IEC 62380 Reliability Prediction
The following are paraphrased key concepts of the IEC 62380 electronic reliability prediction standard. International Electrotechnical Commission
IEC 62380 models take into account the influence of the environment as a significant factor in the predicted reliability. The thermal cycling seen by components during the variety of "mission profiles" undergone by the equipment, replace the difficult to evaluate environment factor of other standards. These models support permanent working, on/off cycling and dormant applications.
Failure rate related to component soldering/mounting is included in component failure rate.
The reliability data contained in the IEC 62380 handbook is taken from field data concerning electronic equipment operating in these environments:
- Ground; stationary; weather protected (equipment for stationary use on the ground in weather protected locations, operating permanently or otherwise).
- Ground; stationary; non-weather protected (equipment for stationary use on the ground in non-weather protected locations).
- Airborne, Inhabited, Cargo (equipment used in a aircraft, benign conditions).
- Ground; non stationary; moderate (equipment for non-stationary use on the ground in moderate conditions of use).
IEC 62380 does not support parts count only approach, because mission profiles are needed to calculate credible failure rate results.
For the vast majority electronic components, the wear-out period is very far out from the periods of use or lifetime. However, there are cases where the occurrence of wear-out failures should be taken into account:
- Wear-out mechanisms may give rise to systematic failures after too short a period of time; electro-migration in active components is an example.
- Wear-out period is not far into the future. This is called life expectancy, and is subject to influencing factors. Relays, aluminum capacitors (with non-solid electrolyte), laser diodes, optocouplers, power transistors in cyclic operation, connectors and switches and keyboards are examples.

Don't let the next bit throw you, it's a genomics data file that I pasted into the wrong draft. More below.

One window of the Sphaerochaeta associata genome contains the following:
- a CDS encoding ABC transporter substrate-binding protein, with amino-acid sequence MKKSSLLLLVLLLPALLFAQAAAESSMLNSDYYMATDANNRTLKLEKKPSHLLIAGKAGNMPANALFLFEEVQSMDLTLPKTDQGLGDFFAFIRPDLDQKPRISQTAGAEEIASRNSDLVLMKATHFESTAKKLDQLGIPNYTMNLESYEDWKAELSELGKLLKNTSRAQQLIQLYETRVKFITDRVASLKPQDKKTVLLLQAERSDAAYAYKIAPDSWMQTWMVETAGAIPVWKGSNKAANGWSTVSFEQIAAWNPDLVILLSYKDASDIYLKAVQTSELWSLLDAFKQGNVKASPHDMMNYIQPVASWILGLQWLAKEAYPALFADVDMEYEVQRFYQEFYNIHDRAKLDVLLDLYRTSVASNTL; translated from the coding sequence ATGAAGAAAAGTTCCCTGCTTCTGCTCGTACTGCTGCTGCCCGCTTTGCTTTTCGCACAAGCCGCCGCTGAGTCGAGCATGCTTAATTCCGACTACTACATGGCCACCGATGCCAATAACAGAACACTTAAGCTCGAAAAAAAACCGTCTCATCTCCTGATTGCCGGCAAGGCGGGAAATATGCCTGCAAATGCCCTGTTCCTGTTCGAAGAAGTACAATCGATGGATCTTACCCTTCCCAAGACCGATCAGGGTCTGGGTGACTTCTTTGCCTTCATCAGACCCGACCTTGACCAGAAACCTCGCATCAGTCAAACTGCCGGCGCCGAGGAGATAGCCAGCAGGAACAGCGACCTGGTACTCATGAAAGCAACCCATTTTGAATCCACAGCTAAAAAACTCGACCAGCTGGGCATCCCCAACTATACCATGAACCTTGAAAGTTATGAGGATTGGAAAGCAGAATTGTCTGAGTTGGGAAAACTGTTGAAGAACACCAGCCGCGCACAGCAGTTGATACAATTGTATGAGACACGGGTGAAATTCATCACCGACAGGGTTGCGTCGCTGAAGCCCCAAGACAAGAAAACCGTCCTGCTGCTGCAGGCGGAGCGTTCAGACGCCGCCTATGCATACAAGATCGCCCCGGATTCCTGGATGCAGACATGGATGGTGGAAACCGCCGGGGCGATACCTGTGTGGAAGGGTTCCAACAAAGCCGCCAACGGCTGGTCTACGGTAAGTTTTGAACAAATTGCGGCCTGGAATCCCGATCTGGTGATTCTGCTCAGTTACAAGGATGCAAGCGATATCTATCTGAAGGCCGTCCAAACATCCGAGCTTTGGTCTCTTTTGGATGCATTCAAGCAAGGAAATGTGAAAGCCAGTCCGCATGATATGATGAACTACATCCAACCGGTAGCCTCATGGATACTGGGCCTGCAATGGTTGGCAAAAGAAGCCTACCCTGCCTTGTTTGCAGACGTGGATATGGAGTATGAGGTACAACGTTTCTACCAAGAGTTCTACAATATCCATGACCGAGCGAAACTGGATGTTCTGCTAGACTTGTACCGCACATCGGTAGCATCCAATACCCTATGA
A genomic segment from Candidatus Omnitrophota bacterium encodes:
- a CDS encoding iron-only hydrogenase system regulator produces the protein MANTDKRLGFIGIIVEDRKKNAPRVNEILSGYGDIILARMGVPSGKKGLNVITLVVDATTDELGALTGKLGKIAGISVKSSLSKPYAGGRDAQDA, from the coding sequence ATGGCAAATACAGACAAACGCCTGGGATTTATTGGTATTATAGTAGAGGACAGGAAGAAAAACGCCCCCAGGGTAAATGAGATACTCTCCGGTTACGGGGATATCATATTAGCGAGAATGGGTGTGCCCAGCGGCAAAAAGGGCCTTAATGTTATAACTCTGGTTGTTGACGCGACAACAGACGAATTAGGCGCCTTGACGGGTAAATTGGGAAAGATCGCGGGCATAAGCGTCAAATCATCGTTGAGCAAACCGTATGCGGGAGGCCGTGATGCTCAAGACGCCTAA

It is important to ensure that the life expectancy given by the handbook is consistent with the intended use.
Non-intrinsic failures due to electrical overloads
The reliability of the components used in equipment located "at the heart" of a system, is significantly better than that of the components located at the periphery (connected to the external environment). This difference is due to residual overloads, since the equipment is assumed adequately protected.
A utilization factor is included to take into account non-intrinsic residual failures due to the electrical environment of active components.
Integrated circuit production date influence
The reliability growth of components since the 1990's has slowed, unlike that of the 1970's and the 1980's. Particularly true for integrated circuits, this can be attributed to many factors to the credit of the manufacturers. However, the integration density for integrated circuits continues to grow at the same rate as in the past, at constant reliability figure. Taking into account MOORE's law, it is necessary to know the manufacturing year to calculate the failure rate of integrated circuits.
A mission profile has to be decomposed in several working phases, on the basis of a typical year of use. The following phases can be used:
On/off working phases with various average outside temperatures the equipment is exposed to.
Permanent-working phases with various average outside temperature changes the equipment is exposed to.
Storage or dormant phases mode with various average outside temperature changes the equipment is exposed to.
The time quantity, is the number of calendar hours of the installed equipment, including working as well as storage or dormant hours.
Mission profile parameters:
- Average outside ambient temperature surrounding the equipment, during a phase of the mission profile
- Average ambient temperature of the printed circuit board (PCB) near the components during a phase of the mission profile
- Annual ratio of times for the PCB, in permanent working mode, and at the temperature
- Total annual ratio of time for the PCB, in permanent working mode
- Total annual ratio of time for the PCB, in non working or storage/dormant modes
- Annual number of thermal cycles seen by the components of the PCB, corresponding to the phase of the mission profile with an average temperature change
- Average change of the thermal variation seen by the components of the PCB, corresponding to a phase of the mission profile
For a storage or permanent working phase, the average of the difference between maximal and minimal temperatures per cycle experienced by the equipment on the considered phase is used. If this value is below 3°C, it is assumed that the temperature change = 0.
For majority of the applications, a day is corresponding to one cycle, and temperature change?is corresponding to the annual daily mean of the daylight / night temperature difference seen by the equipment.
A daily temperature variation is always superimposed to a permanent working phase according to the environment of the equipment. For an on/off working this daily variation is also applied on the equipment. However, only the greater temperature variation has to be taken into account, because the highest one has the main effect on the reliability of the device packages and on the mounting process.